3 Medicare Enrollment Myths.

Medicare can be deeply confusing, and there are a lot of myths out there about how it works and what works best for a particular situation. Here are three myths that you need to watch out for to ensure that you don’t lose out on important coverage or get hit with big penalties.

Myth #1: I’m automatically enrolled
Unless you’re already getting Social Security or Railroad Retirement Board benefits when you turn 65, you will not be automatically enrolled in Medicare. You need to apply directly with Social Security to get on the books.

You can enroll anytime from three months before your 65th birthday month to three months after, meaning that you have a seven month period in which to choose the right plan for you. Part A is free, so it makes sense to sign up right away.

Of course, if you’re still working you might think that you don’t need Medicare Part B (which isn’t free), so there’s no point in enrolling. That brings us to myth number two:

Myth #2: I can wait to enroll
One thing you don’t want to do when it comes to Medicare is wait. Part A is free, so, again, no matter what your situation it makes sense to enroll right away.

When it comes to Part B, it generally makes sense to enroll as soon as you’re eligible, as making a mistake can be quite costly. Missing your enrollment can mean a permanent 10% annual increase in your Part B premium and a 1% monthly increase in your Part D premiums, which is probably not something you want to deal with.

What if you or your spouse are still working and have health insurance? In this case, check with your current provider to see how they work with Medicare. It might make sense to postpone — but don’t forget about signing up when you do retire. You’ll have eight months to do so.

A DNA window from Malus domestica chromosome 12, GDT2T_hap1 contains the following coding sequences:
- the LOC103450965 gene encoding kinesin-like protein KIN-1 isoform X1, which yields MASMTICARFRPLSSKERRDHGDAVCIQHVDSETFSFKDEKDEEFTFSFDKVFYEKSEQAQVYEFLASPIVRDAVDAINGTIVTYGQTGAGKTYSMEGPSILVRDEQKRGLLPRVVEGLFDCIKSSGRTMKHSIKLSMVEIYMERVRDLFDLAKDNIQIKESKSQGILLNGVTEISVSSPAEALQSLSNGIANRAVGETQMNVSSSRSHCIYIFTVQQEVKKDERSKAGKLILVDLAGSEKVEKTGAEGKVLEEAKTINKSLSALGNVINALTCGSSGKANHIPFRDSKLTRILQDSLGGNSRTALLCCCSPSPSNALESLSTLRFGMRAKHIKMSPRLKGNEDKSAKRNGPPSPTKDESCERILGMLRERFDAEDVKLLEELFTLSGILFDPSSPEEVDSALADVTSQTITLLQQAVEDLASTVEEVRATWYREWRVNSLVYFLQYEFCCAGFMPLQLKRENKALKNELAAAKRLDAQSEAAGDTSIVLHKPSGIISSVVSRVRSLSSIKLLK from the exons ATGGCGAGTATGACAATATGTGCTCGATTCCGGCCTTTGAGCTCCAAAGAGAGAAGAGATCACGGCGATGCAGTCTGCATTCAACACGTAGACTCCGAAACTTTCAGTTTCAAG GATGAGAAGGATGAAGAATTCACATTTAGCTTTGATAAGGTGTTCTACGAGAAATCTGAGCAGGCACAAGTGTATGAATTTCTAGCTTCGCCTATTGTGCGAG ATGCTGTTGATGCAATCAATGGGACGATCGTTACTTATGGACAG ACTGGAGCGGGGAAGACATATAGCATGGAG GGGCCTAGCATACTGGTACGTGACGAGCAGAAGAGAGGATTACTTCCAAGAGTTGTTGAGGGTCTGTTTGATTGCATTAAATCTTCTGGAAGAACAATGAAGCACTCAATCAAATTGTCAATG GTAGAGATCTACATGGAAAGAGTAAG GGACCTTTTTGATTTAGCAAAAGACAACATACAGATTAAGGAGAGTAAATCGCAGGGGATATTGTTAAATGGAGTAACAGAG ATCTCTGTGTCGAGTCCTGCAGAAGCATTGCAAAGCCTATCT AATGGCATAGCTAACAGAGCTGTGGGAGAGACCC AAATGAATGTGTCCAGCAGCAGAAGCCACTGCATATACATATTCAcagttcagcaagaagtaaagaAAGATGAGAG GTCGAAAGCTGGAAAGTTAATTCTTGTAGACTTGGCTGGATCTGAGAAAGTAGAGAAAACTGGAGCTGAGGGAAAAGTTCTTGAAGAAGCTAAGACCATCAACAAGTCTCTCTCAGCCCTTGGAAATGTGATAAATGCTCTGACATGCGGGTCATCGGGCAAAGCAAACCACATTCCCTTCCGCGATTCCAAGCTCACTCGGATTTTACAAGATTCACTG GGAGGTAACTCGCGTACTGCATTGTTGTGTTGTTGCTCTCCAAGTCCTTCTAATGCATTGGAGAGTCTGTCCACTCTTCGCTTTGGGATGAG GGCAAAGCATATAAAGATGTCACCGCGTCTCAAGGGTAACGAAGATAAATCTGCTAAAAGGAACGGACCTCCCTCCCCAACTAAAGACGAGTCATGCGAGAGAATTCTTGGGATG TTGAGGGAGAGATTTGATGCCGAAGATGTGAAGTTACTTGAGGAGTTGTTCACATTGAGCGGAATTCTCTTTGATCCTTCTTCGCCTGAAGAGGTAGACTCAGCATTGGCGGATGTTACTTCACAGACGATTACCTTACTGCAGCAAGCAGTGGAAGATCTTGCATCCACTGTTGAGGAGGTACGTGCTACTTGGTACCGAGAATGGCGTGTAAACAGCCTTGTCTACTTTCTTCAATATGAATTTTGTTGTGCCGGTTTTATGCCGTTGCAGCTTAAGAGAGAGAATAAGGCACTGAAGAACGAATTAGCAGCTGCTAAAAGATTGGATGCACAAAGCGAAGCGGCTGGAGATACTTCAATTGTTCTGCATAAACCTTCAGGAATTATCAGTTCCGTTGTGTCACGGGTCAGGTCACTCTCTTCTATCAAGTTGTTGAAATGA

Also, as a rule of thumb, if you work for a company with fewer than 20 people, it makes sense to sign up when you’re first eligible. That’s because smaller plans are allowed to drop you once you’re eligible for Medicare, and they might even refuse to pay Medicare-eligible claims.

If you’re retired and have health coverage, sign up anyway. This applies even if you have COBRA, a retiree health insurance plan, or veteran’s benefits. All of these plans become secondary plans once you’re signed up — and none of them exempt you from the late-enrollment penalties.

Myth #3: Once I’ve signed up, I’m done
While Parts A and B cover a fair amount, neither has out-of-pocket limits. That means that the 20% of costs you’re responsible for under A and B could add up to a lot of money should you need extensive treatment. This is the main argument for getting Medigap’s supplemental coverage or signing up for an Advantage plan.

But even here, it’s important to keep an eye out for gaps in coverage.

The Part D donut-hole is a great example. Part D provides for prescription drug coverage, but once you and the insurance company have collectively paid a certain amount on prescription drugs ($2,960 in 2015), you become responsible for significantly more of the cost — 45% of brand name drugs and 65% of generics. Once your out-of-pocket spending reaches $4,700, the donut-hole closes and you’ll pay a small amount on drugs for the rest of the year.

In other words, take the time to do your homework. Don’t just stop at Parts A and B, and remember to note the deductibles, premiums, and coverage limits in the plans you’re reviewing. Taking the time now can save you a lot of stress down the line.

Individual Health Insurance

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